Senator Sheldon Whitehouse has staked his legacy on the persecution of “climate deniers.” It’s a cause for which he seems ideally suited: He is the sort of person who would have been perfectly comfortable persecuting heretics during the Spanish Inquisition.
Senator Whitehouse thinks that our collective failure to do anything serious about the climate crisis is the fault of the diabolical Koch brothers and the conservative think tanks that do their demonic bidding. In fact, the senator has only himself and his environmentalist allies to blame for the daunting obstacles facing any clean-energy transition.
Consider the latest calamity to befall the Cardinal-Hickory Creek transmission project, which grid operators hoped would carry electricity from Iowa to Wisconsin. Like hundreds of other clean-electricity projects, this one has faced a Homeric odyssey of trials and tribulations through federal red tape and local opposition — chiefly from left-wing environmentalists with precisely the same ideological priors as Senator Whitehouse. Now, just as the project had finally obtained all the permits needed for completion, a federal district court in Wisconsin quashed the permits, almost certainly killing the project.
As Energywire explains, the high-voltage line was approved by grid operators a decade ago to run from western Iowa to southern Wisconsin. The whole purpose of the project, which would be up to 125 miles long, is to make significant new solar and wind power available to the regional electricity grid.
The project’s feasibility depends upon a right-of-way through the 240,000-acre Upper Mississippi River National Wildlife and Fish Refuge, one of the nation’s largest floodplain habitats. The proposed crossing of the Mississippi River in that area requires permits from a half-dozen federal agencies, including the Department of Agriculture, Fish and Wildlife Service, Army Corps of Engineers, and Environmental Protection Agency.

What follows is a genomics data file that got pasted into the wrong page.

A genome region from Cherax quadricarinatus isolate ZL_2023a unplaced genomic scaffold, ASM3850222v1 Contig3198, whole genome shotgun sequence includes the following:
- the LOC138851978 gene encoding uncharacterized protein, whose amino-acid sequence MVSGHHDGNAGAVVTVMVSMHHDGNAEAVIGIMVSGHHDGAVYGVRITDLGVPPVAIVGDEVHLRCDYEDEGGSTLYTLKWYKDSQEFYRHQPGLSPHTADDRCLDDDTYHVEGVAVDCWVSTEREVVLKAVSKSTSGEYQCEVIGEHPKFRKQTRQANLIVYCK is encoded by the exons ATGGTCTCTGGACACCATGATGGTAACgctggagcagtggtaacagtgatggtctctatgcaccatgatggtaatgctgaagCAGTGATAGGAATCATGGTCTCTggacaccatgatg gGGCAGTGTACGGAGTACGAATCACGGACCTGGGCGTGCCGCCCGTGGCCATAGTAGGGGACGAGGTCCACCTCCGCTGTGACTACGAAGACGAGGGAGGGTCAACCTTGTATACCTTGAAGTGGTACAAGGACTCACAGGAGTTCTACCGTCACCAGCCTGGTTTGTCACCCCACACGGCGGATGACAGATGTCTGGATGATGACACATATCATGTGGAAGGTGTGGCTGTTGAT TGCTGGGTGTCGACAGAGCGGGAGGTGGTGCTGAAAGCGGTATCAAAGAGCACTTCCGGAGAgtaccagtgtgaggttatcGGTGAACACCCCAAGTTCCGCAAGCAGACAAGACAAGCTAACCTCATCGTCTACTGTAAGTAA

After a decade of studying ways to avoid, minimize, and mitigate the project’s impacts on the wildlife refuge and other environmental resources, the federal agencies decided to grant the required permits, with Fish and Wildlife issuing its key permit to cross the wildlife refuge in 2020 — under President Trump.
That was a consistent pattern, incidentally: The Trump administration, in which I served, tried hard to get renewable-energy projects through the permits process for the simple reason that American infrastructure is suffocating in red tape, and there should be bipartisan consensus on fixing it. (There isn’t, alas. Neither the infrastructure bill nor the ill-fated “green dream” reconciliation bill did much of anything to address the problem of red tape, which raises a serious question about how serious Senator Whitehouse and his Democratic colleagues really are about climate change.)
As was to be expected, a coalition of environmental-advocacy groups sued to stop the project. In March 2021, the utilities asked Fish and Wildlife to amend the proposed route in order to avoid an Indian burial ground; then, a few months later, they instead proposed a land exchange in which they would donate an additional 30 acres to the refuge, thereby hopefully circumventing the burial ground through a quicker agency process. But then in August, Fish and Wildlife suddenly withdrew its 2020 permit, apparently hoping to fix a technical error in its description of the right-of-way before the permit was vacated by this very court.
The agency’s stratagem proved unavailing, as the district court decided to quash the permit in virtually whatever form Fish and Wildlife might propose to grant it.
The court starts by affirming that the plaintiffs have “standing” to sue. Normally, plaintiffs in a federal court case must demonstrate that the defendant’s conduct has or will cause them some particular injury — caring deeply is not enough to create a legal “case or controversy” under the Constitution. Alas for today’s proponents of clean energy, federal courts going back decades have bent over backward to loosen defendants’ constitutional protections when the plaintiff is an environmental-advocacy group.Here, as in so many other cases, the court found that the environmental-advocacy groups can sue on behalf of their members, on the thinnest of claimed injuries. In this case, according to the court, one Jean Luecke, a dues-paying member of Defenders of Wildlife, “says that she visited the Refuge twice in 2020 in lieu of her family’s yearly cruise ship vacation. Luecke also stated that she planned to go back in the summer of 2021 to do some boating.” Because the view she enjoys during these trips would be disrupted, she can block construction of transmission lines that Senator Whitehouse thinks we desperately need to save the planet. Talk about “white privilege” trumping “environmental justice.”
One reason the court vacated the Fish and Wildlife permit is that the transmission line would fragment natural habitat. Well, obviously: As we know from scientists of an environmental bent, habitat fragmentation is one of the central drivers of the biodiversity crisis, which is now well on its way to driving 20 percent of plants and animals to extinction by 2050. This is just one example among many of how the climate crisis and biodiversity crises point to opposite solutions.
Read the full article at National Review.